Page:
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    Introduction: Different types of psychotherapy are effective for treating major depressive disorder across groups yet show large within-group differences. Patient personality style is considered a potentially useful variable for treatment matching. Objective: This study is the first experimental test of the interaction between therapeutic approach and patients' dependent versus self-critical personality styles. Methods: A pragmatic stratified parallel trial was carried out with 100 adult patients diagnosed with DSM-IV-TR major depressive disorder. They were randomly assigned to short-term (16-20 sessions) cognitive behavioral therapy (CBT) or short-term psychodynamic psychotherapy (STPP). Patients were assessed at baseline, during therapy, post-therapy, and at 3- and 6-month follow-up. Primary outcome is depression severity measured by the Hamilton Rating Scale for Depression posttreatment. Primary analysis was by intention to treat. This trial is registered with the ISRCTN registry (&lt;ext-link ext-link-type="uri"xlink:href="http://www.isrctn.com"xmlns:xlink="http://www.w3.org/1999/xlink"&gt;www.isrctn.com&lt;/ext-link&gt;), number ISRCTN17130982. Results: The intention-to-treat sample consisted of 100 participants; 40 with self-critical and 60 with dependent personality styles were randomized to either CBT (n = 50) or STPP (n = 50). We observed no interaction effect (-0.34 [-6.14, 5.46]) between therapy and personality style and found no evidence for a difference in effectiveness between the treatments in general in terms of symptom reduction and maintained benefits at 6-month follow-up. Conclusion: We found no evidence that dependent versus self-critical personality styles moderate the relation between treatment and outcome in depression. Research using individual patient data could gain further insight into why specific therapeutic approaches work better for specific patients.</p

    Diagnostic yield of genetic testing in heart transplant recipients with prior cardiomyopathy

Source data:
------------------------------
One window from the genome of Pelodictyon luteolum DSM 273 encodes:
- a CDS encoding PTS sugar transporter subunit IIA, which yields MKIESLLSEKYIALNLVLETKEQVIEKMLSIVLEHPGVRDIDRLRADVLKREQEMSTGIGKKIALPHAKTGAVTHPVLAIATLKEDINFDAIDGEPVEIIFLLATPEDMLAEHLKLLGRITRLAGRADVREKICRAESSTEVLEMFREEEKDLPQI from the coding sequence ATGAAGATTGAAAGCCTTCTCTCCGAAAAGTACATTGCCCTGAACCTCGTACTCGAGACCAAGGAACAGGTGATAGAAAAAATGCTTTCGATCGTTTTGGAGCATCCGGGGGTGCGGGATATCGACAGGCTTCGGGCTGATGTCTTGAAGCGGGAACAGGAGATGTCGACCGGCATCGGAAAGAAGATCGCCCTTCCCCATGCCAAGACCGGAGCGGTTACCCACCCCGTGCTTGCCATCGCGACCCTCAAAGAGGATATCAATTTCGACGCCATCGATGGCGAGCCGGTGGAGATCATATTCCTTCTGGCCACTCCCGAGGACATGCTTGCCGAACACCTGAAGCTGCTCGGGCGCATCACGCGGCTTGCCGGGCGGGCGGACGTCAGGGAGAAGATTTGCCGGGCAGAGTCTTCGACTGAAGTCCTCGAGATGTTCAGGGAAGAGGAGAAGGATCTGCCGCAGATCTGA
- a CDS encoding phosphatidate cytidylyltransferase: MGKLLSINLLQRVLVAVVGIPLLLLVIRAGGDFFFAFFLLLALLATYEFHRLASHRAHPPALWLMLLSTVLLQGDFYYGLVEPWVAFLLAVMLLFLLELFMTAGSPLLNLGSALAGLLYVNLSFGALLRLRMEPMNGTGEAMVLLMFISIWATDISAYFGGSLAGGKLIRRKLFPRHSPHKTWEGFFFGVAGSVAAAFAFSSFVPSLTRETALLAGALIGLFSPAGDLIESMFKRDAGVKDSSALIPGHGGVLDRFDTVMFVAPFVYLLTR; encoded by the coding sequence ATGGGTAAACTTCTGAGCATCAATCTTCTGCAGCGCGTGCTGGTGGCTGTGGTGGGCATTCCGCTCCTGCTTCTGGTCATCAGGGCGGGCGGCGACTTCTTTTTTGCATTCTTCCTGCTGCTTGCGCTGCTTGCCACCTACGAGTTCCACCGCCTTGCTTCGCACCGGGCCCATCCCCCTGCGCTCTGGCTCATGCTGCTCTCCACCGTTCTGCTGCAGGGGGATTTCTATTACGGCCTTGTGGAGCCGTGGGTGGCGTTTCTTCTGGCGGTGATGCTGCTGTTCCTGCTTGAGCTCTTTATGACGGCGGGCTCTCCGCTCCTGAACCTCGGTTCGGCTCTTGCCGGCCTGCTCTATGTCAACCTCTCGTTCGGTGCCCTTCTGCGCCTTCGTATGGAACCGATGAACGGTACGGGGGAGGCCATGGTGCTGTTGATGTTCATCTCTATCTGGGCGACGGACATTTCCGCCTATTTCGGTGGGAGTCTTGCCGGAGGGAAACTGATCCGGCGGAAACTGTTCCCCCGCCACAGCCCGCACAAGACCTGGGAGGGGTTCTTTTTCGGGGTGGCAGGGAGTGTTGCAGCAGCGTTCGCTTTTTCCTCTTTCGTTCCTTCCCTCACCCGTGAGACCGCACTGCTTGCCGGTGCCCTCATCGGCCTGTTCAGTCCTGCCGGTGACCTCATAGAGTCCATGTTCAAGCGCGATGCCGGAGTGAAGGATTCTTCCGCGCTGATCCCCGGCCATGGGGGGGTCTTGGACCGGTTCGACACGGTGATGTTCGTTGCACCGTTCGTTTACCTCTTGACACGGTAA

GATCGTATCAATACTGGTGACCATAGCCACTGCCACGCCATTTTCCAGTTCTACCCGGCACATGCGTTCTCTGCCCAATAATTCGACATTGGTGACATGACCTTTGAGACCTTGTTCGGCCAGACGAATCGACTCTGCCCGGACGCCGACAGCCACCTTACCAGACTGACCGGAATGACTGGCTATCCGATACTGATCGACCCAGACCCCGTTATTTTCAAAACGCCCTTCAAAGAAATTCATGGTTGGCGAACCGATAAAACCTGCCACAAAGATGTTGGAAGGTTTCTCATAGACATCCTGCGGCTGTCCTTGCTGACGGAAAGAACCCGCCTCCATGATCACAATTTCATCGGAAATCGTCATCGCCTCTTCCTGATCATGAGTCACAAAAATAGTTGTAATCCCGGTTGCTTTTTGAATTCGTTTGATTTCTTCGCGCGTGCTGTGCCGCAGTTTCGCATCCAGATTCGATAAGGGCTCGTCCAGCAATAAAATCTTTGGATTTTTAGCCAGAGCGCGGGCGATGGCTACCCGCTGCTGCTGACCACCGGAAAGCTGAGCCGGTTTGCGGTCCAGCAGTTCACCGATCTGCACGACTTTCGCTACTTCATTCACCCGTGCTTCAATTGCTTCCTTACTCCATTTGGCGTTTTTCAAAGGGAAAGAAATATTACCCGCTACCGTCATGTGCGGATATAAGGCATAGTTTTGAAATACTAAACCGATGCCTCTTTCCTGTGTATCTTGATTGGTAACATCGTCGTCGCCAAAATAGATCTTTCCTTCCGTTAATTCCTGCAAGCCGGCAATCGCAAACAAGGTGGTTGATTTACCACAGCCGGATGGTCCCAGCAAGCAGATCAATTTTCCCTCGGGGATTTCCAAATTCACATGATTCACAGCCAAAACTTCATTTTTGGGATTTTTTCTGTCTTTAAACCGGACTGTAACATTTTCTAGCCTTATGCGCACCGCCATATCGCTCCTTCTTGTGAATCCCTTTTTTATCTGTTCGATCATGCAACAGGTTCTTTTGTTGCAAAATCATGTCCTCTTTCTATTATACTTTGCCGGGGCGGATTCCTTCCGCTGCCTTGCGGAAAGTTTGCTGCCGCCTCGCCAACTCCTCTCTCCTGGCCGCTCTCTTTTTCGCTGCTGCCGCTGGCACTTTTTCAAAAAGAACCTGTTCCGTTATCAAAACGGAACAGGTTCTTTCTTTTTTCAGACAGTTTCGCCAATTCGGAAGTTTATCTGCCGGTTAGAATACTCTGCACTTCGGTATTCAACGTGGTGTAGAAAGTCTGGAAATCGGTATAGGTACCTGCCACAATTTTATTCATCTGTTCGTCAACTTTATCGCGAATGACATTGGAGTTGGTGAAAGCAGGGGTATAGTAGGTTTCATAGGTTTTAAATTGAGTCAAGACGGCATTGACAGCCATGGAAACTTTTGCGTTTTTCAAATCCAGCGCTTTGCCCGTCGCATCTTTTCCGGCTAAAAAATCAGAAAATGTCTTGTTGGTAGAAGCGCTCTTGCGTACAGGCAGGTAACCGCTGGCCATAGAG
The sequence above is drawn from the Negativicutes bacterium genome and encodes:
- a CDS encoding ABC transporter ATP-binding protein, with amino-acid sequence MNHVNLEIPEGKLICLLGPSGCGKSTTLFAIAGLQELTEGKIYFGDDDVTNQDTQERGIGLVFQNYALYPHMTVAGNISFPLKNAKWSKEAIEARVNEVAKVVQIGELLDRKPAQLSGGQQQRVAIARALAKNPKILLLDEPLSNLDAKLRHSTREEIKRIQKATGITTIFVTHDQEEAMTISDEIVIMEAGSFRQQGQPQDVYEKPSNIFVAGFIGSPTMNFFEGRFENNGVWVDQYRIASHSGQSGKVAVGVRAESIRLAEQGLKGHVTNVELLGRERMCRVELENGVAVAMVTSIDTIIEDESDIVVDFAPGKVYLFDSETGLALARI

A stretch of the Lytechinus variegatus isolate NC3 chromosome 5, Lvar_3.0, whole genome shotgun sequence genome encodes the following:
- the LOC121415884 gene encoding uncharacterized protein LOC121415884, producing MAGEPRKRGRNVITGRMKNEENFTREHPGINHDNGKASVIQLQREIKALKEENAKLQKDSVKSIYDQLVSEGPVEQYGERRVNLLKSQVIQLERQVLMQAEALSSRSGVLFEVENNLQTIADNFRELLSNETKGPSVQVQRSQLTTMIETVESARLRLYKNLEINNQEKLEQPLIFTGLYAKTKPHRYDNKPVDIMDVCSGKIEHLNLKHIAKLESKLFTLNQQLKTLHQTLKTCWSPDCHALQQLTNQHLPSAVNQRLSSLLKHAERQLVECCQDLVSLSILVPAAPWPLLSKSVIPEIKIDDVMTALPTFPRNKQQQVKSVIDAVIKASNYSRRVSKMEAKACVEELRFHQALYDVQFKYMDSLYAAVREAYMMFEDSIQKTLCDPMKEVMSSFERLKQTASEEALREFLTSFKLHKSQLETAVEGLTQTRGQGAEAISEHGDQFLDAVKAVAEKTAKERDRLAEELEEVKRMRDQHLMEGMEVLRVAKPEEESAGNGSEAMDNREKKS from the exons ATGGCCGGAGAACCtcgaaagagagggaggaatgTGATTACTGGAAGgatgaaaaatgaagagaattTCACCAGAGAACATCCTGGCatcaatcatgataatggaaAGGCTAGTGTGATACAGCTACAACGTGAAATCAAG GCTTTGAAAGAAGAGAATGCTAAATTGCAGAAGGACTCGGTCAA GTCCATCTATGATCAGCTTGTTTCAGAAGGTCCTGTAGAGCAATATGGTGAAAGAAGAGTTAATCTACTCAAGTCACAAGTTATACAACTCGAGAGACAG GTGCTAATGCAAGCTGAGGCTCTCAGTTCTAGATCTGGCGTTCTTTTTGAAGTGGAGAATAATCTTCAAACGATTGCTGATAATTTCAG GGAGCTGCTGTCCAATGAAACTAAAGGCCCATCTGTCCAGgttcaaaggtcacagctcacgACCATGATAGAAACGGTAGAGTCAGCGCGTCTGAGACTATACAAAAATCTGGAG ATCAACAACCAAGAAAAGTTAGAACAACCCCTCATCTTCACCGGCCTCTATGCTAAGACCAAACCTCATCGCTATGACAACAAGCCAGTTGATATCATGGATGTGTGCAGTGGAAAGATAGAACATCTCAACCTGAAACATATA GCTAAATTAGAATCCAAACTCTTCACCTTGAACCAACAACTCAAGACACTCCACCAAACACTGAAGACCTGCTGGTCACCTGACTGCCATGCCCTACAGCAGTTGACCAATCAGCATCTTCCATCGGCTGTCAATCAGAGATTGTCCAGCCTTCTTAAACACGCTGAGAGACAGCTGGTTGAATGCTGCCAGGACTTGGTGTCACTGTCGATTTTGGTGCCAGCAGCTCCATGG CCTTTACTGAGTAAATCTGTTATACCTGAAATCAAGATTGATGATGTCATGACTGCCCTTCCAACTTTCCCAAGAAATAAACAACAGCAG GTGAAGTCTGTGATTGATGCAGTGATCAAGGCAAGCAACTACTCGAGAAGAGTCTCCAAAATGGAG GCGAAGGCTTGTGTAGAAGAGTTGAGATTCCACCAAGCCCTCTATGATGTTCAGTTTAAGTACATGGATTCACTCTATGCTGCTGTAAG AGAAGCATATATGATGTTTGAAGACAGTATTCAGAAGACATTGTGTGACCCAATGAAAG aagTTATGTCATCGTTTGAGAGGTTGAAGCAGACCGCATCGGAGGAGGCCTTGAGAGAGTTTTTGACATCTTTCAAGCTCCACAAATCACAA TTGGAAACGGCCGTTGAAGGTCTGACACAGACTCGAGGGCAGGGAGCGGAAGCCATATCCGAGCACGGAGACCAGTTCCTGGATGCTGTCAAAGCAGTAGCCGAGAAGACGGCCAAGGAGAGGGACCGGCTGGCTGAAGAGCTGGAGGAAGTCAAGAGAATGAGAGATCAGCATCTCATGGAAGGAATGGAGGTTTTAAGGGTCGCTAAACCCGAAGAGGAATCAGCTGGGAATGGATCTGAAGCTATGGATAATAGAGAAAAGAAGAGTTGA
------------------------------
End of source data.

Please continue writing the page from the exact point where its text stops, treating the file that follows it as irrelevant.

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    BACKGROUND: The importance of genetic testing for cardiomyopathies has increased in the last decade. However, in heart transplant patients with former cardiomyopathy, genetic testing in retrospect is not routinely performed. We hypothesize that the yield of genetic testing in this population is considerable, and will have a major impact for both patients and relatives. METHODS: Patients that underwent heart transplantation (HTx) between 1995 and 2020 and were still in follow-up, were offered genetic testing if the primary etiology was non-ischemic cardiomyopathy. Next generation sequencing (NGS) of known cardiomyopathy genes was performed and variants were classified as variant of unknown significance (class 3), likely pathogenic (class 4) or pathogenic (class 5) variant. RESULTS: Of the 99 HTx patients in active follow-up, only 6 patients had a genetic diagnosis at the time of HTx. In this study, 31 selected patients with prior non-ischemic cardiomyopathy underwent genetic testing post HTx. 23/31 patients (74.2%) carried a variant that was classified as class 3 or higher. In 12/31 patients a class 4/5 variant (38.7%) was identified, and in 11/31 patients (35.5%) a class 3 variant. Class 5 Variants in TTN were the most prevalent (7/31), followed by class 5 variants in MYBPC3 (2/31). A positive family history was present in 21/31 (67.7%) and a second precipitating factor (e.g., alcohol abuse, pregnancy) was present in 17/31 patients (54.8%). Diagnostic yield of genetic testing was similar between patients with or without familial history and/or second hit. Through cascade screening 48 family members were screened for presence of a class 4/5 variant, of whom 19 (39.6%) were genotype positive, of whom 10 (52.6%) showed a cardiac phenotype. Appropriate follow-up was offered. CONCLUSIONS: Genetic testing for cardiomyopathy genes established a molecular diagnosis in 38.7% of patients post HTx. These results highlight the importance of genetic testing in this population as it is still often overlooked in patients that already underwent HTx in the past. Genetic testing is highly recommended, independent of family history or second precipitating factors, as it might identify relatives at risk